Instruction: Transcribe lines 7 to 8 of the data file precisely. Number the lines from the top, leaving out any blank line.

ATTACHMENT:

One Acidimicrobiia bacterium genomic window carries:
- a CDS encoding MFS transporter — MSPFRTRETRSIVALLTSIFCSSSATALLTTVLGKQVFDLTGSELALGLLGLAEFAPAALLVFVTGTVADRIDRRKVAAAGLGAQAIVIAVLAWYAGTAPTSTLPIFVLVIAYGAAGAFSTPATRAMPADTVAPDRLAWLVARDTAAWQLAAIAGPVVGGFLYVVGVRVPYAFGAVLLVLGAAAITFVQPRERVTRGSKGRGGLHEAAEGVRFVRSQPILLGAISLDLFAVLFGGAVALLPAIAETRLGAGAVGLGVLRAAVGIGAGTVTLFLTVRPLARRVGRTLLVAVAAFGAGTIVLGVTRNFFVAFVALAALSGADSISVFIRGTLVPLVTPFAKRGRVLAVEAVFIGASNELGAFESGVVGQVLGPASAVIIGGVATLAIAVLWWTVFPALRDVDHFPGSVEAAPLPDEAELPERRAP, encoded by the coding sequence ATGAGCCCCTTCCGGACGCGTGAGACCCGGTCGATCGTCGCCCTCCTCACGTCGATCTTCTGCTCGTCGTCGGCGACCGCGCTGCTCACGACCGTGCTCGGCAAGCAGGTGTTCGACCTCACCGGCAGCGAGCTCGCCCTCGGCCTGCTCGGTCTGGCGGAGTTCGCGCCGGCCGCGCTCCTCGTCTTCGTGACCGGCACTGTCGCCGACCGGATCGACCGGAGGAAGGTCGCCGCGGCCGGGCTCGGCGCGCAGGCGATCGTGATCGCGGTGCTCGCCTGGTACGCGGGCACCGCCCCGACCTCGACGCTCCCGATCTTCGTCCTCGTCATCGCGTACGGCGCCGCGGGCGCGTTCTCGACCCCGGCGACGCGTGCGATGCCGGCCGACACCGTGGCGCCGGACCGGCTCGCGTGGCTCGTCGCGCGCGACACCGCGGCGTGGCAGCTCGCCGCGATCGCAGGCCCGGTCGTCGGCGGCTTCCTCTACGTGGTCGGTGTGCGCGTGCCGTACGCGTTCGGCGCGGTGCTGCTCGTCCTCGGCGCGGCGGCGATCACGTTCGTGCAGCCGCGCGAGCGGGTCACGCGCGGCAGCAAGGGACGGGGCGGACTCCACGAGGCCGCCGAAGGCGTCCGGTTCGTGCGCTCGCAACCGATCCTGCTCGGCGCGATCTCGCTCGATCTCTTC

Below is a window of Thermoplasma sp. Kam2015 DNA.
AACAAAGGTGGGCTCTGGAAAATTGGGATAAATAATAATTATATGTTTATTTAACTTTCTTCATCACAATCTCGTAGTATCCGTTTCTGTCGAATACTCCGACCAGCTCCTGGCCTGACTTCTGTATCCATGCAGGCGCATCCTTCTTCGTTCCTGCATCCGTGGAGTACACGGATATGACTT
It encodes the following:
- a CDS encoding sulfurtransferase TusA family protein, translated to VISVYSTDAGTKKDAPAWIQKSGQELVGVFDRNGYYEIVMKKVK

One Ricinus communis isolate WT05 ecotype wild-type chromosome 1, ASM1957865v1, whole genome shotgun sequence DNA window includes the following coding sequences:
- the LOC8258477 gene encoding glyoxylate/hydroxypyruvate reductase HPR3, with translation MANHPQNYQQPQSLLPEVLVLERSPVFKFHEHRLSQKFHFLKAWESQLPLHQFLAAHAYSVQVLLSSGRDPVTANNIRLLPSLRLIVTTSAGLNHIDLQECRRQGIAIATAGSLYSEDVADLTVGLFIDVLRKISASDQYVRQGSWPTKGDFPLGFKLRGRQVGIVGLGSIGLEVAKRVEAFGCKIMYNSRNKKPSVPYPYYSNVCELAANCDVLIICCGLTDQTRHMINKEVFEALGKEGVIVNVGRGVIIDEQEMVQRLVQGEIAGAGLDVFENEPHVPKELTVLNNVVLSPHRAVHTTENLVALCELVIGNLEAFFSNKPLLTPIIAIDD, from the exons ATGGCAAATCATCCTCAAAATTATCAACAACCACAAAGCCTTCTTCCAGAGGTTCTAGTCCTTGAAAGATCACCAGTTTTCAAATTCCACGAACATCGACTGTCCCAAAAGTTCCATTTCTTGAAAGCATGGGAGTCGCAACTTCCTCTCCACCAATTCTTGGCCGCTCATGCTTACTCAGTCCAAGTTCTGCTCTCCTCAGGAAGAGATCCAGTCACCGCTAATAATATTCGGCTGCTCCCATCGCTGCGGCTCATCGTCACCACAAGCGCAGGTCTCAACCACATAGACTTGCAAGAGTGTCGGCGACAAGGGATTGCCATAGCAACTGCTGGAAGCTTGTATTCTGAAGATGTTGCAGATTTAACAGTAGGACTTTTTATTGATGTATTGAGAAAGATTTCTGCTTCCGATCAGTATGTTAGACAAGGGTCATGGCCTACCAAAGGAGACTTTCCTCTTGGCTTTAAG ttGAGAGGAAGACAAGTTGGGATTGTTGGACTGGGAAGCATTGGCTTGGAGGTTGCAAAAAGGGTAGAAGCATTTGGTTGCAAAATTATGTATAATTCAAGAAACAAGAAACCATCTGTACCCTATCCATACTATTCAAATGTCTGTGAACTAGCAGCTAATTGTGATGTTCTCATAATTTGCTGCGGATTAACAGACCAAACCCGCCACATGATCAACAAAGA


One Ricinus communis isolate WT05 ecotype wild-type chromosome 1, ASM1957865v1, whole genome shotgun sequence DNA window includes the following coding sequences:
- the LOC8258477 gene encoding glyoxylate/hydroxypyruvate reductase HPR3, with translation MANHPQNYQQPQSLLPEVLVLERSPVFKFHEHRLSQKFHFLKAWESQLPLHQFLAAHAYSVQVLLSSGRDPVTANNIRLLPSLRLIVTTSAGLNHIDLQECRRQGIAIATAGSLYSEDVADLTVGLFIDVLRKISASDQYVRQGSWPTKGDFPLGFKLRGRQVGIVGLGSIGLEVAKRVEAFGCKIMYNSRNKKPSVPYPYYSNVCELAANCDVLIICCGLTDQTRHMINKEVFEALGKEGVIVNVGRGVIIDEQEMVQRLVQGEIAGAGLDVFENEPHVPKELTVLNNVVLSPHRAVHTTENLVALCELVIGNLEAFFSNKPLLTPIIAIDD, from the exons ATGGCAAATCATCCTCAAAATTATCAACAACCACAAAGCCTTCTTCCAGAGGTTCTAGTCCTTGAAAGATCACCAGTTTTCAAATTCCACGAACATCGACTGTCCCAAAAGTTCCATTTCTTGAAAGCATGGGAGTCGCAACTTCCTCTCCACCAATTCTTGGCCGCTCATGCTTACTCAGTCCAAGTTCTGCTCTCCTCAGGAAGAGATCCAGTCACCGCTAATAATATTCGGCTGCTCCCATCGCTGCGGCTCATCGTCACCACAAGCGCAGGTCTCAACCACATAGACTTGCAAGAGTGTCGGCGACAAGGGATTGCCATAGCAACTGCTGGAAGCTTGTATTCTGAAGATGTTGCAGATTTAACAGTAGGACTTTTTATTGATGTATTGAGAAAGATTTCTGCTTCCGATCAGTATGTTAGACAAGGGTCATGGCCTACCAAAGGAGACTTTCCTCTTGGCTTTAAG ttGAGAGGAAGACAAGTTGGGATTGTTGGACTGGGAAGCATTGGCTTGGAGGTTGCAAAAAGGGTAGAAGCATTTGGTTGCAAAATTATGTATAATTCAAGAAACAAGAAACCATCTGTACCCTATCCATACTATTCAAATGTCTGTGAACTAGCAGCTAATTGTGATGTTCTCATAATTTGCTGCGGATTAACAGACCAAACCCGCCACATGATCAACAAAGA